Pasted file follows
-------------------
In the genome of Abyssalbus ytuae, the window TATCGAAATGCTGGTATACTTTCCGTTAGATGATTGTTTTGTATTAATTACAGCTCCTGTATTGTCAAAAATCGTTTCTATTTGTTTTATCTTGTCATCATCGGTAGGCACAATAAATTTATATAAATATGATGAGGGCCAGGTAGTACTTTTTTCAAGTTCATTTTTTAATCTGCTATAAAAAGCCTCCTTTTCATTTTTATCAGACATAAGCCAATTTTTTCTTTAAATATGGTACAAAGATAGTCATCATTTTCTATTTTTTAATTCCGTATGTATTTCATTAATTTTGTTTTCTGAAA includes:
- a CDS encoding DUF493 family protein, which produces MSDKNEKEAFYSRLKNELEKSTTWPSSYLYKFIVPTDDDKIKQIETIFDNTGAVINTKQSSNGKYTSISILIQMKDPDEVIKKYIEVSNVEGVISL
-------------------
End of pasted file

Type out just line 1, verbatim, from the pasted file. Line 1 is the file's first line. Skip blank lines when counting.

In the genome of Abyssalbus ytuae, the window TATCGAAATGCTGGTATACTTTCCGTTAGATGATTGTTTTGTATTAATTACAGCTCCTGTATTGTCAAAAATCGTTTCTATTTGTTTTATCTTGTCATCATCGGTAGGCACAATAAATTTATATAAATATGATGAGGGCCAGGTAGTACTTTTTTCAAGTTCATTTTTTAATCTGCTATAAAAAGCCTCCTTTTCATTTTTATCAGACATAAGCCAATTTTTTCTTTAAATATGGTACAAAGATAGTCATCATTTTCTATTTTTTAATTCCGTATGTATTTCATTAATTTTGTTTTCTGAAA includes: